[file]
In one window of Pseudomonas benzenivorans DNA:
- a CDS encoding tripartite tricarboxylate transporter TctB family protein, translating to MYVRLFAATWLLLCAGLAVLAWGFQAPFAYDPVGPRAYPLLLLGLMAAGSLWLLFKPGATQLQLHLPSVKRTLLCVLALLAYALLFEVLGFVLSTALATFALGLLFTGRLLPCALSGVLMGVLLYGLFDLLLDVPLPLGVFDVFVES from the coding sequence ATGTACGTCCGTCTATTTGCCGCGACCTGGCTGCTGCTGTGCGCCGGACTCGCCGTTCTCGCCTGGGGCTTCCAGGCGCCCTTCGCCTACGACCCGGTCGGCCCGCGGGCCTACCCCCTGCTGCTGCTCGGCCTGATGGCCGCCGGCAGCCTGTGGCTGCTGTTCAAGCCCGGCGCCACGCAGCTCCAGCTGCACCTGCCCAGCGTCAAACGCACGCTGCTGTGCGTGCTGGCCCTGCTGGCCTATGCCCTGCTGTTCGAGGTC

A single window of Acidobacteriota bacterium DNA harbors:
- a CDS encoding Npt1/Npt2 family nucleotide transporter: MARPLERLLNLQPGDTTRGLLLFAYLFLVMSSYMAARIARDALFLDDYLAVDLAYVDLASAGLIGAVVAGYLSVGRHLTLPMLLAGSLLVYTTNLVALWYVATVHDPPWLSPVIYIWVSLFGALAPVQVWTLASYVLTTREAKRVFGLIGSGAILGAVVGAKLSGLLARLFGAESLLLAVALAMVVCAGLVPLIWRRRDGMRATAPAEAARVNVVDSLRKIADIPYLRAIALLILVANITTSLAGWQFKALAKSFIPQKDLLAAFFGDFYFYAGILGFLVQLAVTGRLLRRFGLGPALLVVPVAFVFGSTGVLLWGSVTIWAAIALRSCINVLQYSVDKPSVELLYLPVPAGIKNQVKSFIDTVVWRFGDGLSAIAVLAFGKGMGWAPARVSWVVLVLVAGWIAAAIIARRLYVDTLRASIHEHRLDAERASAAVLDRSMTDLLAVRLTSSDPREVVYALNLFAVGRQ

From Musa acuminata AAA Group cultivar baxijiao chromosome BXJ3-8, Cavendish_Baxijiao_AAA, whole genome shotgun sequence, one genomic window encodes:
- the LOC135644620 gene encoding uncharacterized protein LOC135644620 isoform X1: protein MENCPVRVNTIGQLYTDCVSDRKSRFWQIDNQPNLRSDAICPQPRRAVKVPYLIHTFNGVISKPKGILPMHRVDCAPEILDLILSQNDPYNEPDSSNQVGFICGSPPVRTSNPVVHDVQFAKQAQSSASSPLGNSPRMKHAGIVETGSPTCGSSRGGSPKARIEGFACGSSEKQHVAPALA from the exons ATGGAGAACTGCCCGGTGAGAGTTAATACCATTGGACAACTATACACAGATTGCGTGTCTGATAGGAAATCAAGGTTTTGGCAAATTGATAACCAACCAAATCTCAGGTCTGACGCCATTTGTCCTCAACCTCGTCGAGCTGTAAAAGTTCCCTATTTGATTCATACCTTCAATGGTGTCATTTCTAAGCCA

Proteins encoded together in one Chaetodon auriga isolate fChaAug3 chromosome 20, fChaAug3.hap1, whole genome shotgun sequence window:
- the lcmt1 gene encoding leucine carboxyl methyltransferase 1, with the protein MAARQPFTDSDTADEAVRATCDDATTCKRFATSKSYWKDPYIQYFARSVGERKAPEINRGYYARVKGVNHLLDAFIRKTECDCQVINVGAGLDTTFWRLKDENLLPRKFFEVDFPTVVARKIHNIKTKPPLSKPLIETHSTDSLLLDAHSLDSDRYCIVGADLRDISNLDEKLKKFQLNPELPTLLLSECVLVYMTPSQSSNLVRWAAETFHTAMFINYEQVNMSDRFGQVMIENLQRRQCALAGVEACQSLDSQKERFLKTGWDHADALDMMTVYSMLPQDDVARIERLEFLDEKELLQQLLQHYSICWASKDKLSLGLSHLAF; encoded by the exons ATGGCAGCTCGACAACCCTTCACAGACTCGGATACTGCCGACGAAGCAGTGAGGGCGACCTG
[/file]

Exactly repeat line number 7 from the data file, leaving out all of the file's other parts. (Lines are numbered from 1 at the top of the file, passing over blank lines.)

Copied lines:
Proteins encoded together in one Chaetodon auriga isolate fChaAug3 chromosome 20, fChaAug3.hap1, whole genome shotgun sequence window: